I think it's only relevant if you are surveying, making volumetric assessments or 3D modelling and for agricultural work not so important.
If I find a work-around I will post it here.
2020-9-18
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Euc
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Australia
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djiuser_3b2SInTyI3Bz Posted at 9-18 13:25
You are correct - this is still an unanswered question. I have flown several missions on gently sloping terrain (height variation 50 m) an have had no problems reconstructing maps with this data flying at 120 m. I did compensate to some extent by flying the high and low areas with a 25M differential in altitude.
In Australia we are able to access geodetic survey data providing terrain height, but I have not yet found a way to incorporate this into a mission plan.
You will be aware that you can fly point-to-point and re-set your altitude at each point, but I don't think that you can take mapping pictures between points in this mode.

Thanks. iThings and using DJI software is new to me despite having DJI gear for the last 5 years.
I purchased the drone through a Sydney company. They use the importer for support I believe, and they were great. It is just a steep learning curve particularly since I am using it for a different scenario than it is aimed at, particularly in terms of landscape and vegetation. Support told me there may be a follow terrain update.
I am in Aus as well. QLD. I can access 1m contours  for some areas (QLD Data), otherwise,  5m contours. So I can figure the Alt difference between my base location and the mission area.
Yes thanks, I understand your explanation. I take it the value would be input into the base station Z value? And it did seem pretty precise to me as well.
I have asked elsewhere, but doesn't hurt to ask...If my base /home is some distance from the mission area (say 100m) do you know if the drone flies up to mission alt then to the mission start point or does it fly diagonal to the mission area altitude (start point)?
Other than the moderator, responses seem pretty quiet on Multispectral threads.
2020-9-19
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djiuser_3b2SInTyI3Bz
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Australia
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Euc Posted at 9-19 00:52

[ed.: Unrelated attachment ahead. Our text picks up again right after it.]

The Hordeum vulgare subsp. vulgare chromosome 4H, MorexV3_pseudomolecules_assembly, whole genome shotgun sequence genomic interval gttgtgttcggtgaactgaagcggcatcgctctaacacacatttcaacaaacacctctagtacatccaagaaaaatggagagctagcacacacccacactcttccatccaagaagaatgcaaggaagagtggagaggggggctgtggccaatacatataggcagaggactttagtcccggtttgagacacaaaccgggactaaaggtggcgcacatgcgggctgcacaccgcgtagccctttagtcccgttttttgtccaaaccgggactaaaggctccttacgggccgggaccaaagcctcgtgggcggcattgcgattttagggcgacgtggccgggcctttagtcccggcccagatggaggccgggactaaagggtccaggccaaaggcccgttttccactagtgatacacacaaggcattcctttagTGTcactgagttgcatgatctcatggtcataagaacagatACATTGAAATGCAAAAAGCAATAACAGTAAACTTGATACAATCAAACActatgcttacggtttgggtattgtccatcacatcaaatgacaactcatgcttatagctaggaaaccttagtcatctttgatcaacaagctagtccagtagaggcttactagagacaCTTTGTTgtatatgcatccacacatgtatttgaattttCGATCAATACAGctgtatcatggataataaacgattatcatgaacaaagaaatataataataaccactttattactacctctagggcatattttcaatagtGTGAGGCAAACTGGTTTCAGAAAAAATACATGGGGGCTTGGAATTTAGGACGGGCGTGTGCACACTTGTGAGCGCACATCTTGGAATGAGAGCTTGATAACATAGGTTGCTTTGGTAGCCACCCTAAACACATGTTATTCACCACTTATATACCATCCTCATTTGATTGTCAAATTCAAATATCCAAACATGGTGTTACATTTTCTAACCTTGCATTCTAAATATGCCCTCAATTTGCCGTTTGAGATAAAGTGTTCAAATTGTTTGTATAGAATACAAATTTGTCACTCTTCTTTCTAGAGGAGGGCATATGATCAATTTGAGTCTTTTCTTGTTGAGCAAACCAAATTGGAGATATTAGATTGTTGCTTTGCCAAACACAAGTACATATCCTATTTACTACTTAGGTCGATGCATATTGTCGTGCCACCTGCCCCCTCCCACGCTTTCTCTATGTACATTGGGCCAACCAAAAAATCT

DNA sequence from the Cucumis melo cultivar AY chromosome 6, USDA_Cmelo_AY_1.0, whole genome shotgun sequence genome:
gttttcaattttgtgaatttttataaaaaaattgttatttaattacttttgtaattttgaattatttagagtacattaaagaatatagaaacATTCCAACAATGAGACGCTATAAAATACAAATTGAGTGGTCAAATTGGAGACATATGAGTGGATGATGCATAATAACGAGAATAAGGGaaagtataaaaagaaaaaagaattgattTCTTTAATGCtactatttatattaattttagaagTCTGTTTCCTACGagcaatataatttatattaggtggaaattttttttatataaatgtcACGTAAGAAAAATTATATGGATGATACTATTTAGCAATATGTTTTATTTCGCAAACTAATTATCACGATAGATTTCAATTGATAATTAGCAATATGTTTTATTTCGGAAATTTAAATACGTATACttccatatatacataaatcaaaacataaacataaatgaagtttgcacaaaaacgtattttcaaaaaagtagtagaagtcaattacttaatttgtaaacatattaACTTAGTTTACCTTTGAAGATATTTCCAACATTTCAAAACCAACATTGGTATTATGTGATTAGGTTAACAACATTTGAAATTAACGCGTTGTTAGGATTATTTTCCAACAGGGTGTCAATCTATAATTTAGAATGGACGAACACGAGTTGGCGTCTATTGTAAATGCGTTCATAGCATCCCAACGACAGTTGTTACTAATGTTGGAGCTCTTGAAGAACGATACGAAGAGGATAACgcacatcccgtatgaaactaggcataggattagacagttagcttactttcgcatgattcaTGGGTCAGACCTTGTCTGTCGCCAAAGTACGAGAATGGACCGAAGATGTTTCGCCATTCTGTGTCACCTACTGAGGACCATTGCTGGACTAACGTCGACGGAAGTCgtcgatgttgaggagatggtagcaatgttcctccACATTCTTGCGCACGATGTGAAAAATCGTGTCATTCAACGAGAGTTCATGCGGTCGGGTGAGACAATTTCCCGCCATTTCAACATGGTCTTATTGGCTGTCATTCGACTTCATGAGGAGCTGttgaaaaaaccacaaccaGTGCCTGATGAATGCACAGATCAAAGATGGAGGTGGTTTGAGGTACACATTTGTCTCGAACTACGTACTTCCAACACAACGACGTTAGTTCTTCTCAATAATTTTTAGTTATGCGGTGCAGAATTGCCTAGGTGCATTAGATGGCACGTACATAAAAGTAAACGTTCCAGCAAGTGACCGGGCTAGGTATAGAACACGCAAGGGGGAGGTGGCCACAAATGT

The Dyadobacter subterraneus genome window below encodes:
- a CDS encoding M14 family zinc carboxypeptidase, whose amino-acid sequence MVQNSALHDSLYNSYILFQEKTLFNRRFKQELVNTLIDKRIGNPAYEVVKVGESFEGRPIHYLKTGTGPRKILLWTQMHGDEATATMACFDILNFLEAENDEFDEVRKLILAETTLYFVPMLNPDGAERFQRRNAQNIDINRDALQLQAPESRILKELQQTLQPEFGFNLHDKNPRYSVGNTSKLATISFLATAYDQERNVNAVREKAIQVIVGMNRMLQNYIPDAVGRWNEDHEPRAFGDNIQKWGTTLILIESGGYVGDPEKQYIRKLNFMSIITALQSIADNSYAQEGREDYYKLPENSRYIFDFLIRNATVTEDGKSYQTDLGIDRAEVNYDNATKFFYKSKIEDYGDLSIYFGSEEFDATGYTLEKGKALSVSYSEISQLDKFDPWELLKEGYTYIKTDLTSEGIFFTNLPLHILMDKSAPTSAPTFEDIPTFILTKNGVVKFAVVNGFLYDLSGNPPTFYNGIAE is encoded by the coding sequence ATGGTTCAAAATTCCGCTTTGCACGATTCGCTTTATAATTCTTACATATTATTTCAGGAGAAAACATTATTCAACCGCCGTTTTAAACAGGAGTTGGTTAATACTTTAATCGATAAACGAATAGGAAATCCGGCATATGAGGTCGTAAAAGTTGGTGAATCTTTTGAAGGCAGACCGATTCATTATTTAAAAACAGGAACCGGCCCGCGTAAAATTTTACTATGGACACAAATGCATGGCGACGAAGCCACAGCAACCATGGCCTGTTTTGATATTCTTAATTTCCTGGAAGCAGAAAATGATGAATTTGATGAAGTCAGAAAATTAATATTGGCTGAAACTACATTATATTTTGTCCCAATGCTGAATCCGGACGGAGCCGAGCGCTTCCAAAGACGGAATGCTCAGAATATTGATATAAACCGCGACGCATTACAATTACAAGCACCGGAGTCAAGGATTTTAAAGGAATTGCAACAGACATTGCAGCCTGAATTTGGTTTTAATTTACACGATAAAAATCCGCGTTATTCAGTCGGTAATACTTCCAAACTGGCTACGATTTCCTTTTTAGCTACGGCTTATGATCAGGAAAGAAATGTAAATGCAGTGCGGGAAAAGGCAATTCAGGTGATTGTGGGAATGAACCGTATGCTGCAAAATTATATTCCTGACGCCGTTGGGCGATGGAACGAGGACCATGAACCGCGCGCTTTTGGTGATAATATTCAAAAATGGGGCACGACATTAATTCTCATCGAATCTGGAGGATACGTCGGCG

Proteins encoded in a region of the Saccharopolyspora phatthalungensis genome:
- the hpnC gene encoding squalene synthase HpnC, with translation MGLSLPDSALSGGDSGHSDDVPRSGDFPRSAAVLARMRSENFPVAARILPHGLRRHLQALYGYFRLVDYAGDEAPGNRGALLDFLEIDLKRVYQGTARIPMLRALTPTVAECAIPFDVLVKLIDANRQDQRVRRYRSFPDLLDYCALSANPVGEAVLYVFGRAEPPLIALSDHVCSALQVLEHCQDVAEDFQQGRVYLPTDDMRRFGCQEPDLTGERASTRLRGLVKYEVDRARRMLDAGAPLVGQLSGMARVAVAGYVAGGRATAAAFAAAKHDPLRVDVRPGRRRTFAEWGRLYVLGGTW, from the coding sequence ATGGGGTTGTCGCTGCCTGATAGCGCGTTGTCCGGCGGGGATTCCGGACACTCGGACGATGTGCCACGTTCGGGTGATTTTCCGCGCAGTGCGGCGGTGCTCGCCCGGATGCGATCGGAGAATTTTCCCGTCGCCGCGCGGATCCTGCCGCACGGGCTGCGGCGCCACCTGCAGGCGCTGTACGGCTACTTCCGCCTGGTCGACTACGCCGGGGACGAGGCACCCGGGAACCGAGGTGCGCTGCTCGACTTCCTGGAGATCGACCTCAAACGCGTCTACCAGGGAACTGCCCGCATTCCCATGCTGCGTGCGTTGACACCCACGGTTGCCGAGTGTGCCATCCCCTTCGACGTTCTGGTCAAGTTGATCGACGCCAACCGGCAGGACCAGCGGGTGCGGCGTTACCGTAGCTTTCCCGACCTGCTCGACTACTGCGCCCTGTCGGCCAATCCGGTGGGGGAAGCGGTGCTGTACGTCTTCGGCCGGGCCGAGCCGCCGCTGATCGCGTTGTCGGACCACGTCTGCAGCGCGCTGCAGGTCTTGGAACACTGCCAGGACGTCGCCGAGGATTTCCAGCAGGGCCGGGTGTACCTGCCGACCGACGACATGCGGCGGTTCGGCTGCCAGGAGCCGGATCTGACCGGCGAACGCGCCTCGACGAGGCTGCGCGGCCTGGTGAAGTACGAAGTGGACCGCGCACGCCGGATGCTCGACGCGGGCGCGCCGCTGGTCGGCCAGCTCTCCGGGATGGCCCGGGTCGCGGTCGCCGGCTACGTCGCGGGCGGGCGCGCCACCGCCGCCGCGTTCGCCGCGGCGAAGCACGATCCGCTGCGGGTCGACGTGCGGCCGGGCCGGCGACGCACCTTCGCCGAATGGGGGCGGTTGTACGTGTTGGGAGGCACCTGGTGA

Thanks. iThings and using DJI software is new to me despite having DJI gear for the last 5 years.
I purchased the drone through a Sydney company. They use the importer for support I believe, and they were great. It is just a steep learning curve particularly since I am using it for a different scenario than it is aimed at, particularly in terms of landscape and vegetation. Support told me there may be a follow terrain update.
I am in Aus as well. QLD. I can access 1m contours  for some areas (QLD Data), otherwise,  5m contours. So I can figure the Alt difference between my base location and the mission area.

Hello Euc. I too am Qld - Brisbane, with our survey ares of interest in N. NSW.
I did see an interesting DJI drone video taken in Colorado (I think) with very rugged terrain. It seemed to be flown at a height sufficient to clear the highest peaks and I was not looking at terrain detail when I saw this so cannot comment on GSD details.
Our seller too has been most helpful, but DJI is less forthcoming. A bit like the early days of computers - "it's in development"!
On a mission the drone will climb vertically to its set altitude then fly a direct line to the mission start point. On completion it will fly a direct line to above the base station then descend vertically. You can program the RTB height independently of the mission altitude - handy if you are doing a 3D building survey! I can recommend buying (or making) a 'target' landing zone. Having a bullseye or cross makes it much easier for the vision system to home in om the target for precision landings.
If you would like to contact me directly it's jamesauld@bigpond.com
2020-9-19
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Euc
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Australia
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Thanks. I’ll send an email.
2020-9-20